In June 2016, Rivera-Cruz requested a sentence reduction under 18 U.S.C. § 3582(c)(2), citing Amendment 782. In addition to requiring that a defendant's initial sentence be "based on" a subsequently lowered range, § 3582(c)(2) requires that a Guidelines amendment cited in support of a § 3582(c)(2) motion "have the effect of lowering the defendant's applicable guideline range." USSG § 1B1.10(a)(2)(B); 18 U.S.C. § 3582(c)(2) (requiring all sentence reductions to be "consistent with applicable policy statements," including USSG § 1B1.10(a)(2)(B)). Rivera-Cruz acknowledged that the 240-month statutory maximum supplanted his initial Guidelines range both before and after Amendment 782. He nevertheless argued that, in light of his five-level downward departure, Amendment 782 effectively reduced his offense level from 31 to 29, which "ha[d] the effect of lowering [his] applicable guideline range," § 1B1.10(a)(2)(B), from 188-235 months' imprisonment to 151-188 months. And because the District Court used his otherwise applicable-i.e., pre-maximum-Guidelines range of 324-405 months' imprisonment as a baseline for its downward departure, he argued, his sentence was "based on" a range lowered by the Sentencing Commission as required by 18 U.S.C. § 3582(c)(2). Citing the District Court's original bottom-of-the-range sentence, Rivera-Cruz requested a 151-month sentence.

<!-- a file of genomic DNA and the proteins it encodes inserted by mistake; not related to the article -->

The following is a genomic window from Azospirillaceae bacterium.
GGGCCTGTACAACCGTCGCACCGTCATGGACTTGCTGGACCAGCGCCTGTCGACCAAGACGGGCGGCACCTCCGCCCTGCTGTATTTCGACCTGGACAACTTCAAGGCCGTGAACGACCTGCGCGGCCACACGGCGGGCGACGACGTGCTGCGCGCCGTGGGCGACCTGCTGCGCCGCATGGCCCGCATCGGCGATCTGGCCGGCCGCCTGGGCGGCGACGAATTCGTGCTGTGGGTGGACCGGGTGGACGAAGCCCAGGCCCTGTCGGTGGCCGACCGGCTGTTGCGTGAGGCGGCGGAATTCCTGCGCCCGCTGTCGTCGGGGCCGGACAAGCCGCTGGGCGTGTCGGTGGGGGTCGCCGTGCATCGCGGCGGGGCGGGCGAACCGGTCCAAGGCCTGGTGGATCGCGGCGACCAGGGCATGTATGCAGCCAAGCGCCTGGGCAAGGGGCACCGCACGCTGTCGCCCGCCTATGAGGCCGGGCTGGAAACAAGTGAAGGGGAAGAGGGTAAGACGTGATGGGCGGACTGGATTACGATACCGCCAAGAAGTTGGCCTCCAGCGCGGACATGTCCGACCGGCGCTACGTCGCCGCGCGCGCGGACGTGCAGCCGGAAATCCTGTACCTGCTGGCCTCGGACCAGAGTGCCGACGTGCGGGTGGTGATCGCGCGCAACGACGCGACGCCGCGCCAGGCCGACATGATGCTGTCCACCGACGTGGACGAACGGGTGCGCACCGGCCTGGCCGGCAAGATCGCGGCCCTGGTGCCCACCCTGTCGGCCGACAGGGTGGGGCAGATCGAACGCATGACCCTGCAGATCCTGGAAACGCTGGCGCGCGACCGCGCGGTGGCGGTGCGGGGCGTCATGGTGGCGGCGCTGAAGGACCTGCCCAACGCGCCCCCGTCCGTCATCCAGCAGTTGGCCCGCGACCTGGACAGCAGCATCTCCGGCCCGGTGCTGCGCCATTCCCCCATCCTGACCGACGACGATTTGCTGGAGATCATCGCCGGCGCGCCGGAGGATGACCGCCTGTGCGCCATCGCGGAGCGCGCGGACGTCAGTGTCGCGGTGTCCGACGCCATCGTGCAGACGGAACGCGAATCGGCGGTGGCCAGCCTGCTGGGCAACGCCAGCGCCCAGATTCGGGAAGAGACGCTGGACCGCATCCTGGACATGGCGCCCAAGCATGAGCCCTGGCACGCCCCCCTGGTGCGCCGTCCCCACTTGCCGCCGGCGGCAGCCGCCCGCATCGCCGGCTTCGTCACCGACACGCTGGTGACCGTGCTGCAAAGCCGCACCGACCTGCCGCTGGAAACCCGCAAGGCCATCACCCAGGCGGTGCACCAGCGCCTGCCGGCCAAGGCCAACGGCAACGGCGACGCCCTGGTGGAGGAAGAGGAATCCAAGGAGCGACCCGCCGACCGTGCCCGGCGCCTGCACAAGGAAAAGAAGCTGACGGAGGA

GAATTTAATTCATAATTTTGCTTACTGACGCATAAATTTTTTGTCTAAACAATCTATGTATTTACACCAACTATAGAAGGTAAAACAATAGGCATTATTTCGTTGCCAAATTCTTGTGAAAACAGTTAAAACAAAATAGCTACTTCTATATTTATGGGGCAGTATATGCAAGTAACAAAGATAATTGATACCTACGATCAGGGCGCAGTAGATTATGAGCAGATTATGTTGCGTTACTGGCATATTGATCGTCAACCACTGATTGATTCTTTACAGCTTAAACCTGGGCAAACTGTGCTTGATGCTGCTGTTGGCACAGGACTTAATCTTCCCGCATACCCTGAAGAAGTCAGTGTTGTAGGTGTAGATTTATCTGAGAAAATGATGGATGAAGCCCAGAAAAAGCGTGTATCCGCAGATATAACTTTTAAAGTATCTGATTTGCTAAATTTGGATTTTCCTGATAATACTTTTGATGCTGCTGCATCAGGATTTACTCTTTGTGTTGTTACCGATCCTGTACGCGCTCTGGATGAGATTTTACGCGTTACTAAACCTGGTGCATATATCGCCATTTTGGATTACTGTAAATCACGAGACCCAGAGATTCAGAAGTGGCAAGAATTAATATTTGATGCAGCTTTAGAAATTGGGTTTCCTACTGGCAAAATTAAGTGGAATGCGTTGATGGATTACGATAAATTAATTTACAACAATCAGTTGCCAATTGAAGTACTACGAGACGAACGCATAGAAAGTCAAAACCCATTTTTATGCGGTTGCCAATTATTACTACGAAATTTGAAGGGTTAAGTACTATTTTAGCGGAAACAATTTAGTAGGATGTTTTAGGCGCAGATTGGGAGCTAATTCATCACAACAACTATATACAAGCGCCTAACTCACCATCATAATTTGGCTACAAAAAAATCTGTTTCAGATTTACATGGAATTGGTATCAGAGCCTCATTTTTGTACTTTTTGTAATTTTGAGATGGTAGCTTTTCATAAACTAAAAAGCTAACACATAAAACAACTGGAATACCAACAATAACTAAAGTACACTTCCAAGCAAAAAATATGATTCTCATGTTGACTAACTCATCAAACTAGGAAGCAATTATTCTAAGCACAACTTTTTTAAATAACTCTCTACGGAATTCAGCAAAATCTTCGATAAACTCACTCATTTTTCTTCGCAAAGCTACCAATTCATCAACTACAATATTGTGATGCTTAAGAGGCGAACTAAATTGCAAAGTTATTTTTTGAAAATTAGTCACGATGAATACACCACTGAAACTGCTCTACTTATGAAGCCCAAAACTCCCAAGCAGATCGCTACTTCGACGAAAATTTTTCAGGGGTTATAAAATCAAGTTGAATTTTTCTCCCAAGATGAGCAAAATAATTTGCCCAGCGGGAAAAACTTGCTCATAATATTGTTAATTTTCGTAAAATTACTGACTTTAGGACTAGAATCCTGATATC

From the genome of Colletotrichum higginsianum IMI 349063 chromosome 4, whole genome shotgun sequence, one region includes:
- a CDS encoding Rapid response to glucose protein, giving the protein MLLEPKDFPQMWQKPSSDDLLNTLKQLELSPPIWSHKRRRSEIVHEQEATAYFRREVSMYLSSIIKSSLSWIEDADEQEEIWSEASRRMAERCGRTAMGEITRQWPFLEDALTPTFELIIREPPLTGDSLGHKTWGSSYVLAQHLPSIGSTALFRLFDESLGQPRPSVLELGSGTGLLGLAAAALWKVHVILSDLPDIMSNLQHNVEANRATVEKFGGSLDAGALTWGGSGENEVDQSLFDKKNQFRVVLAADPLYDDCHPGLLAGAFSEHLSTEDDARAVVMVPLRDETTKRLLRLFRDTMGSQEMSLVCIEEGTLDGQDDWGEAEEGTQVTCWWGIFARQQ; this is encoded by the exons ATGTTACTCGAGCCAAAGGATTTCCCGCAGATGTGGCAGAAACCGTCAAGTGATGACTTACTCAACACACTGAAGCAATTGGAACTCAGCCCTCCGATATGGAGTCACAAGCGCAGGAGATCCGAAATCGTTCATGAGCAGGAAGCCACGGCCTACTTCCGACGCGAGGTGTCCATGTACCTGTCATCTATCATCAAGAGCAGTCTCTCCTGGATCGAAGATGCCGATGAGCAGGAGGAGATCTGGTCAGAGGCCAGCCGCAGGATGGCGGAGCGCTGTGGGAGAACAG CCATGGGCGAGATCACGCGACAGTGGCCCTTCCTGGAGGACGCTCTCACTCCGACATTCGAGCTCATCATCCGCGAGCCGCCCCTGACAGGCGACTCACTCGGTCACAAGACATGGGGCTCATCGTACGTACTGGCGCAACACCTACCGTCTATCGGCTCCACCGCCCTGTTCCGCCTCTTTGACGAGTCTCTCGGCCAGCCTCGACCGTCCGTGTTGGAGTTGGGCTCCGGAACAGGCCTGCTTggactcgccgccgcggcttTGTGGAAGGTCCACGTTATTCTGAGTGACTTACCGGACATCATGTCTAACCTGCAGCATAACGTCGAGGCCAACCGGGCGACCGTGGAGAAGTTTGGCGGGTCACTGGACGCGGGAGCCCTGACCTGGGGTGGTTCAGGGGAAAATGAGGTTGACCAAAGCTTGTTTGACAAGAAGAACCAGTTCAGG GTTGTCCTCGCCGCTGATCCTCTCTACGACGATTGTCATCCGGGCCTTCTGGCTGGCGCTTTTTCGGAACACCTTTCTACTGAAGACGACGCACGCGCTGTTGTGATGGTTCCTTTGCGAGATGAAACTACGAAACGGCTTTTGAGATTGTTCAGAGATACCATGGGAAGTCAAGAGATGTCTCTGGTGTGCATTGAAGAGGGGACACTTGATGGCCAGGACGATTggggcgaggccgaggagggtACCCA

The District Court denied Rivera-Cruz's motion. It did not determine whether Rivera-Cruz was initially sentenced "based on" a later lowered range, instead reasoning that, because of the statutory maximum, Amendment 782 had no effect ...